Description & Characteristics:
Perhaps the most well-known and ‘appealing’ of all the Antarctic seals, the Weddell seal lives farther south than any other mammal, inhabiting the waters of McMurdo Sound, 800 miles from the South Pole. These relatively placid animals are usually found in large groups on fast pack ice (ice attached to the continent) and can be easily approached by humans. Most of their time, however, is spent in the frigid Antarctic waters beneath several meters of ice, only emerging through cracks and blowholes to breathe, rest, and have their pups. This environment is relatively safe from other air breathing predators such as Killer whales and Leopard seals. Hunted in the past for oil, food, and skins, Weddell seal numbers are currently stable.
With their ‘smiling’, whiskered faces and relatively small heads, the large Weddell seals are quite appealing in appearance. After molting the adults’ bodies are blue-black and spotted silver-grey, then fading to rust-brown. Their short, dense fur protects them from water temperatures as low as 28°F. Weddell seals have whiskers (called vibrissae) which enhance their sense of touch. V-shaped nostrils close when the animal is at rest. Unlike Crabeater and Leopard seals, Weddell seals are somewhat fat and not so streamlined. Females are slightly larger than males. Since Weddells use their strong teeth to chew and scrape breathing holes in the ice, extensive tooth wear occurs and is often a cause of mortality as older seals lose the ability to hunt or maintain their holes. Both male and female Weddell seals vocalize noisily underwater using a variety of calls; males may do so to maintain established territories.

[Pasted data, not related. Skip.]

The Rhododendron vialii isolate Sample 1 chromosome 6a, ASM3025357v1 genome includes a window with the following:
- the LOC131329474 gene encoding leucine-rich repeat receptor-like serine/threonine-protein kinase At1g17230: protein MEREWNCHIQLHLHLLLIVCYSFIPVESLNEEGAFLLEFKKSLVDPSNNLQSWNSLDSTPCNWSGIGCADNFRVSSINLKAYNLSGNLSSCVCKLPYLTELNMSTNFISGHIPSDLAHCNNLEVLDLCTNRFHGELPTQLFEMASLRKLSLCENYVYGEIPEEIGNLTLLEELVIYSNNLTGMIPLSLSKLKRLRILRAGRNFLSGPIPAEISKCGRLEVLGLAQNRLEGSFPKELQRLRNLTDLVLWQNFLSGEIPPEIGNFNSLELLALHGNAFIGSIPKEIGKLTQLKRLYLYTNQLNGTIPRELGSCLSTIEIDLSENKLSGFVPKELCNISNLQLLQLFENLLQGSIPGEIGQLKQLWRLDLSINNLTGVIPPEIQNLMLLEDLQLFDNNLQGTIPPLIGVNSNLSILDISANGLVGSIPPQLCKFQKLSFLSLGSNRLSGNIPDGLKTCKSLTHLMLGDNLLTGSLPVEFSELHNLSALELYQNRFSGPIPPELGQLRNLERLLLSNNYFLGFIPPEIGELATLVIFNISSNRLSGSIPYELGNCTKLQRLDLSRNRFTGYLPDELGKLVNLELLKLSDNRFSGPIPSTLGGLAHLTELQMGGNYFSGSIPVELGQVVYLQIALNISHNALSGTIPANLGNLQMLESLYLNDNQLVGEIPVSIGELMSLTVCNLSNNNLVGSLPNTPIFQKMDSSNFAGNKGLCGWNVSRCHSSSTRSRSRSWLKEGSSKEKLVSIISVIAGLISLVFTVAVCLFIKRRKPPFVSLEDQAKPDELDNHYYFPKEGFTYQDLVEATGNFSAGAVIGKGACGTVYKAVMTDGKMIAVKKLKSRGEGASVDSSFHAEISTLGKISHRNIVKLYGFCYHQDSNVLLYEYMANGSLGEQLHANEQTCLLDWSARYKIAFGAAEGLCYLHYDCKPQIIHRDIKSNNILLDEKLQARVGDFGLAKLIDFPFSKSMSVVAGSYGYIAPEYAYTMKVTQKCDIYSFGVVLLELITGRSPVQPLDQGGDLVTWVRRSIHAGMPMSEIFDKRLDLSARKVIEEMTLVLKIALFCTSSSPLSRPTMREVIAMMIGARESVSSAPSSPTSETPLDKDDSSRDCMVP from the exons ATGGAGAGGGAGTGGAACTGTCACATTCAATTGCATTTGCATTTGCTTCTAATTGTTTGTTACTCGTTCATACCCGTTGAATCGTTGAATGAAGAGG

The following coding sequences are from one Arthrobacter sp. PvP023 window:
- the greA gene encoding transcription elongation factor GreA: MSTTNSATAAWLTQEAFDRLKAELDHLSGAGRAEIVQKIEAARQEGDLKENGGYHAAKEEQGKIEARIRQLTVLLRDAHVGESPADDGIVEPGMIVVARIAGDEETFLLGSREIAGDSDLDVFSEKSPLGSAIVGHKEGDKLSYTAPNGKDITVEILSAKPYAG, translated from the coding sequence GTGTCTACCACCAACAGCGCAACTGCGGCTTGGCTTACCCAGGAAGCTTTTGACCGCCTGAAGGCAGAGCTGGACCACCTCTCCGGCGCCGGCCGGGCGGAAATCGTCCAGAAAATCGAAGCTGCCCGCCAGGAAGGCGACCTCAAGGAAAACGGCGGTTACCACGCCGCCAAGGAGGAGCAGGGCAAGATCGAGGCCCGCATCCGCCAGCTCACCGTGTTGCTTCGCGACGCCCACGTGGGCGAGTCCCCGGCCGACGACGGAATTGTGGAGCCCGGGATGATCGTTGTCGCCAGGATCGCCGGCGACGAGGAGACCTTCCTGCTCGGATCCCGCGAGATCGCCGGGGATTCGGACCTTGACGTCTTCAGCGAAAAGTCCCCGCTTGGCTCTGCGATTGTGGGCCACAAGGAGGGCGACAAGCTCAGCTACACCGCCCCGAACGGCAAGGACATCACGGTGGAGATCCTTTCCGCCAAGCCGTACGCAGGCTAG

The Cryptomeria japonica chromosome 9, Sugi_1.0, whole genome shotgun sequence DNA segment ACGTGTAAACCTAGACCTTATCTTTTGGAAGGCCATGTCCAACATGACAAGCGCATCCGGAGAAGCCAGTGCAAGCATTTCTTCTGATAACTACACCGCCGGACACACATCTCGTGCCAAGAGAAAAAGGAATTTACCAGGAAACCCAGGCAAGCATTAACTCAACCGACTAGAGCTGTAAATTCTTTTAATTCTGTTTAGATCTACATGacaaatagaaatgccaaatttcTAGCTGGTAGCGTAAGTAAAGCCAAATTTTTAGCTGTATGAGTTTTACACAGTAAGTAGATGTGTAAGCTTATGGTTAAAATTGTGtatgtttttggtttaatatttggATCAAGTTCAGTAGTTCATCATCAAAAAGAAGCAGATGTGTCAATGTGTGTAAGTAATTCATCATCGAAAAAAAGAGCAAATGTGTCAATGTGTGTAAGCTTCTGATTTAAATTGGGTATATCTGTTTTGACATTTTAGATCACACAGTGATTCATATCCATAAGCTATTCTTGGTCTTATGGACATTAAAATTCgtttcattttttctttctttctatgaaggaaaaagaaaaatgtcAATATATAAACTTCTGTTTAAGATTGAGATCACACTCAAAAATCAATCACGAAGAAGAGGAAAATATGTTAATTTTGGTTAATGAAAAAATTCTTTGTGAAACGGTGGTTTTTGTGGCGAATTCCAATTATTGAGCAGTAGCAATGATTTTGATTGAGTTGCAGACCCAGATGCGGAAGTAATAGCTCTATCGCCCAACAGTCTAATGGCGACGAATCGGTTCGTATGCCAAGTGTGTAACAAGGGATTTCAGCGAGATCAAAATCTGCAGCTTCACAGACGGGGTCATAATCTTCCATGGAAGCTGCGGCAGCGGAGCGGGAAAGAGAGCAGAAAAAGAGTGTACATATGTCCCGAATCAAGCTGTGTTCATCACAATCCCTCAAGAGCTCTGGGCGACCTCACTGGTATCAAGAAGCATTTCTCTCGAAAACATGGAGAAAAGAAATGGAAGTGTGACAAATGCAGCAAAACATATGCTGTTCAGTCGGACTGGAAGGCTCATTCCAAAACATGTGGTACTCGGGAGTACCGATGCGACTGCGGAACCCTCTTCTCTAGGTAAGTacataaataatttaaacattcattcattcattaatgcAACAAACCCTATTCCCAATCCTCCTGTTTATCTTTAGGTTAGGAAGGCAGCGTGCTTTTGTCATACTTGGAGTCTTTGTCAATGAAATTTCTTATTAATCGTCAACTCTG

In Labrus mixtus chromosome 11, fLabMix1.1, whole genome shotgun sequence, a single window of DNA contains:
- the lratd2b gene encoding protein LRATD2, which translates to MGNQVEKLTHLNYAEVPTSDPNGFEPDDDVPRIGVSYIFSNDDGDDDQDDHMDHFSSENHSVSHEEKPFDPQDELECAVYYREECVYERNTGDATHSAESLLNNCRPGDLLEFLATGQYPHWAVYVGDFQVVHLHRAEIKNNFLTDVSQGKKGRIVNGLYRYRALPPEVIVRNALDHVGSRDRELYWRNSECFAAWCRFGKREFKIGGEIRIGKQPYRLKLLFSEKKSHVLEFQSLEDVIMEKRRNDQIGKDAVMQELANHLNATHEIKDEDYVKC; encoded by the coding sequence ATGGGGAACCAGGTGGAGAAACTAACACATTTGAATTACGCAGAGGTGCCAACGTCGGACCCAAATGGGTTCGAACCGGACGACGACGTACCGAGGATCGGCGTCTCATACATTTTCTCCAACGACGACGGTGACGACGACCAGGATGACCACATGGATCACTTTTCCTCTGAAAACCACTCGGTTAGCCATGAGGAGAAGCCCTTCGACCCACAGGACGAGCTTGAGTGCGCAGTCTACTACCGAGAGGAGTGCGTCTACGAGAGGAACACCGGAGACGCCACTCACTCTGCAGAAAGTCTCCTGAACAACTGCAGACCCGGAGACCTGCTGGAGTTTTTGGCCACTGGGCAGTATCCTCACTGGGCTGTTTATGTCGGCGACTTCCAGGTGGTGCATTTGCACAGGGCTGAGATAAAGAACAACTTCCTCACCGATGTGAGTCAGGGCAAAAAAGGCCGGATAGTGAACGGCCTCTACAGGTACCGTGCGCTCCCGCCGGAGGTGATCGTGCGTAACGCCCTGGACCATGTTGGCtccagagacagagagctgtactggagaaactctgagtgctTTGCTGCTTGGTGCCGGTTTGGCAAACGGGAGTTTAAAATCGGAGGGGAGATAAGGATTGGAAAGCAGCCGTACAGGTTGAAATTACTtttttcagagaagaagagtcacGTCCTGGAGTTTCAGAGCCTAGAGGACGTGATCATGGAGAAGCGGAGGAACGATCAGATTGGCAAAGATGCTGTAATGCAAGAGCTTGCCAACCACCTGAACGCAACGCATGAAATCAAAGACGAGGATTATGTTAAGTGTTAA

Feeding mainly at night, Weddells dive to impressive depths in pursuit of fish, squid, and krill. By collapsing their lungs and lowering their breathing rates, they are able to stay underwater for up to an hour. In addition, Weddells have been observed blowing air bubbles into cracks under the sea ice to flush out prey. Like all seals, Weddells don’t chew their food; they swallow it in large chunks underwater.
Weddell pups are born in colonies in September and October. Females give birth to one pup per year after reaching about six years of age. Males often defend underwater territories from other males so females can have access to breathing holes. Mothers provide pups with a rich nourishing milk (up to 70% fat) allowing the pups to gain weight quickly. Weighing up to 60 pounds at birth, by the end of the nursing period (usually 6 to 8 weeks) they have gained as much as 200 pounds. Once weaned, the pups have learned to swim, hunt, and to haul themselves out of the water and are ready to head out on their own.